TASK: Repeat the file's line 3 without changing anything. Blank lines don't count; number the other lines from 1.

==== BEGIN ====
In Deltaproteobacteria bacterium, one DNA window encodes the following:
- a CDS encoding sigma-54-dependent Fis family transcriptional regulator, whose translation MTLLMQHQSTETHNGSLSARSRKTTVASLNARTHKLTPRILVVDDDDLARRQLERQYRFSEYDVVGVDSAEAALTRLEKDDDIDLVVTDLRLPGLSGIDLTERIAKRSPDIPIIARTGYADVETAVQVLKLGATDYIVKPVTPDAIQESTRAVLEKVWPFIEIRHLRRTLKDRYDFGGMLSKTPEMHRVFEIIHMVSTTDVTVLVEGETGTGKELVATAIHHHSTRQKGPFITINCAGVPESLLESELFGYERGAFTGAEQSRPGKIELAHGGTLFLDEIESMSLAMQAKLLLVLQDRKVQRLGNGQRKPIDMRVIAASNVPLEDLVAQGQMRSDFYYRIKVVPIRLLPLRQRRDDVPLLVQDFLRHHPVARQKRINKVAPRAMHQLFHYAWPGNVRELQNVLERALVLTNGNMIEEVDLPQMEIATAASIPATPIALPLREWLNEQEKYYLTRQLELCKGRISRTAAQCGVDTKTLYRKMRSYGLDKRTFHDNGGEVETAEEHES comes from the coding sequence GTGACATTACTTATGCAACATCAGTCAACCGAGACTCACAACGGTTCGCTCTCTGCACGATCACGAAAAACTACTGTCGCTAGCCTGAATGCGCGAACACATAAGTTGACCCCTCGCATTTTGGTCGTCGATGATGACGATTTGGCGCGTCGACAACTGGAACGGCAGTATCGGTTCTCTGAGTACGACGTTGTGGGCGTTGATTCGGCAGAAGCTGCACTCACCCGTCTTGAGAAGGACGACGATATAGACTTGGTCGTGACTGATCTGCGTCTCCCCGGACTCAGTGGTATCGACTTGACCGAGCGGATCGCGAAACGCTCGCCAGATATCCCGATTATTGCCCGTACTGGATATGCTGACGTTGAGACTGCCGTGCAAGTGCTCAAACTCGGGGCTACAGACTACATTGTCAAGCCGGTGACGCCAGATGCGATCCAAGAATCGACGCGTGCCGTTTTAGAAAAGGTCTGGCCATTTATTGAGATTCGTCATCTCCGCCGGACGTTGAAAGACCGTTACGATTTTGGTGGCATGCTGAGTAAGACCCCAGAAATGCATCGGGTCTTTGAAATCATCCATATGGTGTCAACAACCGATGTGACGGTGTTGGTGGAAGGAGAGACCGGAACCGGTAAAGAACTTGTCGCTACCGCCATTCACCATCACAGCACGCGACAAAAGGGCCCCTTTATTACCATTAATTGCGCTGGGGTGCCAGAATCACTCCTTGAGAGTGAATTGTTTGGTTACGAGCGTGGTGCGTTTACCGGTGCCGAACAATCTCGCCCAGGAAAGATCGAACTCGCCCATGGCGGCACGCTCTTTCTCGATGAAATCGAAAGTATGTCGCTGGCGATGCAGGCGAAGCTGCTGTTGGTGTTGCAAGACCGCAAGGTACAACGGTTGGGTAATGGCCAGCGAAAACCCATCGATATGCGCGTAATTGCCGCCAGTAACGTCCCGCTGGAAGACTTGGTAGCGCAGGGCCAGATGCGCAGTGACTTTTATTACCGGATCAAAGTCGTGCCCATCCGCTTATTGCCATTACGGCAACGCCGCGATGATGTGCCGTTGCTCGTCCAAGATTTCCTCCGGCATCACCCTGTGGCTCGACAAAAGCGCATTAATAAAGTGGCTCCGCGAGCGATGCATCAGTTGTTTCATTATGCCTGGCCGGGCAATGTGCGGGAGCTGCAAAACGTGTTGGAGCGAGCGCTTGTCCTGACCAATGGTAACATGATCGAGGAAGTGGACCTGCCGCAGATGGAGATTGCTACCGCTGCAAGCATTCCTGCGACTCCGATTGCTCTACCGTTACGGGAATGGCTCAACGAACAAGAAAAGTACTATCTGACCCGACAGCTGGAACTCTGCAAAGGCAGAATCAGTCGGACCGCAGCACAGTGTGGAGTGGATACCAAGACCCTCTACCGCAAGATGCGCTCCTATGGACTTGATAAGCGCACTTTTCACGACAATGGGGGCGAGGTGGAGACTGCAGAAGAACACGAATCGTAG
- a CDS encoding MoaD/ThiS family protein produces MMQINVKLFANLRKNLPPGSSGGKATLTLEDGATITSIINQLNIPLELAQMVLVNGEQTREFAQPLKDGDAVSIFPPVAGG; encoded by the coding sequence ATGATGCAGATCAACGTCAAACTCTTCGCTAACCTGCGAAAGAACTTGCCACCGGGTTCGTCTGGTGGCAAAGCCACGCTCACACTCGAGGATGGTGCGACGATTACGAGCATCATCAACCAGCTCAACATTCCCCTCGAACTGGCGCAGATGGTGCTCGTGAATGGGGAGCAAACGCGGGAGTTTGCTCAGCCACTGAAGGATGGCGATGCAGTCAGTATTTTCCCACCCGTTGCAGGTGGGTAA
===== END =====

- a CDS encoding MoaD/ThiS family protein produces MMQINVKLFANLRKNLPPGSSGGKATLTLEDGATITSIINQLNIPLELAQMVLVNGEQTREFAQPLKDGDAVSIFPPVAGG; encoded by the coding sequence ATGATGCAGATCAACGTCAAACTCTTCGCTAACCTGCGAAAGAACTTGCCACCGGGTTCGTCTGGTGGCAAAGCCACGCTCACACTCGAGGATGGTGCGACGATTACGAGCATCATCAACCAGCTCAACATTCCCCTCGAACTGGCGCAGATGGTGCTCGTGAATGGGGAGCAAACGCGGGAGTTTGCTCAGCCACTGAAGGATGGCGATGCAGTCAGTATTTTCCCACCCGTTGCAGGTGGGTAA